THE PACE IS GLACIAL IN WASHINGTON: The infrastructure package that finally passed on Friday night won’t begin to have an impact on the macro economy until spring.
BUT JOE BIDEN GETS A VICTORY LAP this week as he signs into law a sweeping infrastructure bill that will spend at least $1 trillion, with prospects improving for an expensive social spending bill by winter.
IT WILL BE EVEN MORE DIFFICULT to pass the social spending measure, which faces two major obstacles: first, all 50 Democrats in the Senate need to support it, which isn’t certain; and second, there has to be agreement on several controversial provisions that Sen. Joe Manchin opposes.
SO HERE ARE OUR ODDS ON THE SOCIAL SPENDING BILL:
- Passage of a huge social spending bill — with lots of new taxes — costing at least $2 trillion, 20% chance. Manchin won’t allow anything that big.
- Passage of a scaled-back bill, perhaps costing $1.5 trillion or less, with with key provisions omitted and tax hikes reduced, 50% chance.
- A total breakdown over tax and spending proposals, with nothing passing in calendar 2021, 30%. Can’t rule out this scenario.
THE INFRASTRUCTURE BILL that passed on Friday night had some GOP support; even Mitch McConnell voted for it this summer, as did 13 House Republicans on Friday. But a social spending bill will have no GOP support in either house.
AND THERE ARE MAJOR DIFFERENCES among Democrats over a wide range of issues — paid parental leave, the state and local tax deduction, expanded Medicare benefits, prescription drug negotiations, etc. These issues could take weeks to resolve — bumping into other issues like extending the debt ceiling.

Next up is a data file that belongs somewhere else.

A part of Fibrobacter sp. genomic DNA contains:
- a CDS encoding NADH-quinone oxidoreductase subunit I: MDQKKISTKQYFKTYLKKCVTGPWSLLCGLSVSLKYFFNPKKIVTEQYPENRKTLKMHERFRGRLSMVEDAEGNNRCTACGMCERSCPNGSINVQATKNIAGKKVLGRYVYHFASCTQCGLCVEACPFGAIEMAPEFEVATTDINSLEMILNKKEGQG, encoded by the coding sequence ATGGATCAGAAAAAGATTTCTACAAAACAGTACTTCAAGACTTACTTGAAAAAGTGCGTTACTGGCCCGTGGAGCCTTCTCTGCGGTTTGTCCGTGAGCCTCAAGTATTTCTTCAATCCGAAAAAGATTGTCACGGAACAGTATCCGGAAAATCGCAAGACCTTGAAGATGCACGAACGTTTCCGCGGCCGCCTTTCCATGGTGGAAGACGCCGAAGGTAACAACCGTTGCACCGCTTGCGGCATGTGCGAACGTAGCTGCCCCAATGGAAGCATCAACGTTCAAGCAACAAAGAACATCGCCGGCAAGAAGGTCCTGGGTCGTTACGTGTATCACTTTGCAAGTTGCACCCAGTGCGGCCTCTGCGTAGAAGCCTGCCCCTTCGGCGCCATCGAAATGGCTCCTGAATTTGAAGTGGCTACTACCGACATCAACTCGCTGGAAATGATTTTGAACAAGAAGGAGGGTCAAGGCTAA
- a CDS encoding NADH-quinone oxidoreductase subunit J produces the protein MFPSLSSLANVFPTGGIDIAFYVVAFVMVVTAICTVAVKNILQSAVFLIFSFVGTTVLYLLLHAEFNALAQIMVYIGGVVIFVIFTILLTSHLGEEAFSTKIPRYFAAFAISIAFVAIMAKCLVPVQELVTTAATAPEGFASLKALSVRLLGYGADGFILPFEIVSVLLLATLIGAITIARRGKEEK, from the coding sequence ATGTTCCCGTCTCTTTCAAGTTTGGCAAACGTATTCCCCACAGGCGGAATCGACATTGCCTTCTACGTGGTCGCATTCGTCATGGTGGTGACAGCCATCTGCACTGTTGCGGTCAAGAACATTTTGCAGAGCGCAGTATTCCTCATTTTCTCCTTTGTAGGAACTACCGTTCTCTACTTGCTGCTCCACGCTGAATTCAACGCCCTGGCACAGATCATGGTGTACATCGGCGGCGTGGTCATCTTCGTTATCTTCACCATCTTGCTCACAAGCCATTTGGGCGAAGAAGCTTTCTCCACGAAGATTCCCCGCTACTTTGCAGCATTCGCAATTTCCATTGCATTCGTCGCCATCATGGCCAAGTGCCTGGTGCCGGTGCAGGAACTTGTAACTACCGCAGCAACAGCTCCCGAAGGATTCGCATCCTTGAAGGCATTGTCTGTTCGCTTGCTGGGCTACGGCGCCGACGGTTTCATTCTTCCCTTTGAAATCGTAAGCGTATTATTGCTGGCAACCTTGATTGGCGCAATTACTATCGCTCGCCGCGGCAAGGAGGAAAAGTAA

COMPLICATING THIS DEBATE will be two wild cards: an official scoring by the Congressional Budget Office, which may project higher deficits than proponents claim; and a ruling from the Senate parliamentarian, which may scuttle immigration reform in the social spending bill.
THE MARKET IMPLICATIONS: As we wrote on Friday morning, this may be a win-win for the markets, as the prospect of higher taxes is delayed and the simulative impact of huge new construction projects begin to boost the economy by summer.
A PERSISTENT WORRY: As we have asked for the past few months, where will the new workers come from? Where will American Airlines and Amazon get the thousands of workers they are seeking? The infrastructure bill will require hundreds of thousands of new workers in the next couple of years.
THIS WILL REQUIRE higher wages (most of the infrastructure jobs will be controlled by the unions), and more immigration to fill the demand for workers on highways, airport renovations, broadband, ports, the power grid, etc. But immigration reform is not imminent; it’s an issue that defies any easy political solution.
THE RISK, QUITE CLEARLY, is that the economy could over-heat, with the Fed still adding new bonds to its portfolio until summer, and federal spending rising as the infrastructure bill begins to kick in. If a huge new social spending bill passes this winter, the labor shortage will become even more acute.
THANKFULLY, RELATIVELY LOW INTEREST RATES can accommodate higher deficits for another couple of years, but the most pressing issue will be the need for more workers. The bond market rallied — yields fell — after Friday’s strong jobs report, but eventually the bond market will have to factor in the likelihood that soaring fiscal stimulus may cause the economy to over-heat.
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